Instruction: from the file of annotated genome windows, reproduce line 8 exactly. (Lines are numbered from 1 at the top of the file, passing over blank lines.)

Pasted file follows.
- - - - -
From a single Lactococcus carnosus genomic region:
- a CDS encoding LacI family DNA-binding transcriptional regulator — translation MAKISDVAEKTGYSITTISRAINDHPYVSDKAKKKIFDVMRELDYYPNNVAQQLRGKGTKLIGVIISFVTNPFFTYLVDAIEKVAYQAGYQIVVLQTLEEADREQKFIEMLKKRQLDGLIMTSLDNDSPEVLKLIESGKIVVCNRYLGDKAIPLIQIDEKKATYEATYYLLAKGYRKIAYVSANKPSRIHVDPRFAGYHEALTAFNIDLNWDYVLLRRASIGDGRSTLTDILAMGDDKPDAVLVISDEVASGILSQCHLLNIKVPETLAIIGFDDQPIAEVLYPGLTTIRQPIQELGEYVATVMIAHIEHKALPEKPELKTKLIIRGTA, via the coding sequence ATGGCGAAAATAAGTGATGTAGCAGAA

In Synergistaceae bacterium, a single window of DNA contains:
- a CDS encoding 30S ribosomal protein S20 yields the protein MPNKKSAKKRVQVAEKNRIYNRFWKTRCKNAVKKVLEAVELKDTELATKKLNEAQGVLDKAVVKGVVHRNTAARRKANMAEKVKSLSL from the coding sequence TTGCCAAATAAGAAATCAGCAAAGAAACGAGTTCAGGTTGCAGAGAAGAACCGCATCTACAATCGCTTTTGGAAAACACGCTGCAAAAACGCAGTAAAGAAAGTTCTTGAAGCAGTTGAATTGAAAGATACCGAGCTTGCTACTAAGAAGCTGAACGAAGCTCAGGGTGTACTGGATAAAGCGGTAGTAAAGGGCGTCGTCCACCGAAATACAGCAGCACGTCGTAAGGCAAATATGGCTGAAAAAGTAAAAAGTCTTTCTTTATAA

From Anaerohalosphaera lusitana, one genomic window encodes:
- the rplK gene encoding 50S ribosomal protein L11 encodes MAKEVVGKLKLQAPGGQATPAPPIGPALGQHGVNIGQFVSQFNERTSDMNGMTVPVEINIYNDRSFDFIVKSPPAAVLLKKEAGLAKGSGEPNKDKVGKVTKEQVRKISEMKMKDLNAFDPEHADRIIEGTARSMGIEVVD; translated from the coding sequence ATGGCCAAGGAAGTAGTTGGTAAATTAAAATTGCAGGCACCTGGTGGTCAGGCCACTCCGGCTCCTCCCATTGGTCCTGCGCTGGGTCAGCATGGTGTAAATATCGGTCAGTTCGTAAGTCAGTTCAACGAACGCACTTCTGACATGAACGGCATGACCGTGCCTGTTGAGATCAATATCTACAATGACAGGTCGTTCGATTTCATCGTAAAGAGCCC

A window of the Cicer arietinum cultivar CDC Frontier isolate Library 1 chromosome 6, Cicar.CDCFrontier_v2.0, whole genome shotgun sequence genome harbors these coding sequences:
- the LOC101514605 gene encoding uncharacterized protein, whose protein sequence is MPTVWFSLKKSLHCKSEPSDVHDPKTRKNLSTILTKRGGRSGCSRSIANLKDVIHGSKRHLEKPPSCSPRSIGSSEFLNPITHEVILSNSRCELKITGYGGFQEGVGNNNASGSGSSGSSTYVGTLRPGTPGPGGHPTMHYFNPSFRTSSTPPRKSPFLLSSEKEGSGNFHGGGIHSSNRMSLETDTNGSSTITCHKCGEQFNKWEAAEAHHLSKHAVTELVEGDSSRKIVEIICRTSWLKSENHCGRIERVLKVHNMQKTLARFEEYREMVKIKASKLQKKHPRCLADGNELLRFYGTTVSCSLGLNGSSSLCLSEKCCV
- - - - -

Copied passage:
- the LOC101514605 gene encoding uncharacterized protein, whose protein sequence is MPTVWFSLKKSLHCKSEPSDVHDPKTRKNLSTILTKRGGRSGCSRSIANLKDVIHGSKRHLEKPPSCSPRSIGSSEFLNPITHEVILSNSRCELKITGYGGFQEGVGNNNASGSGSSGSSTYVGTLRPGTPGPGGHPTMHYFNPSFRTSSTPPRKSPFLLSSEKEGSGNFHGGGIHSSNRMSLETDTNGSSTITCHKCGEQFNKWEAAEAHHLSKHAVTELVEGDSSRKIVEIICRTSWLKSENHCGRIERVLKVHNMQKTLARFEEYREMVKIKASKLQKKHPRCLADGNELLRFYGTTVSCSLGLNGSSSLCLSEKCCV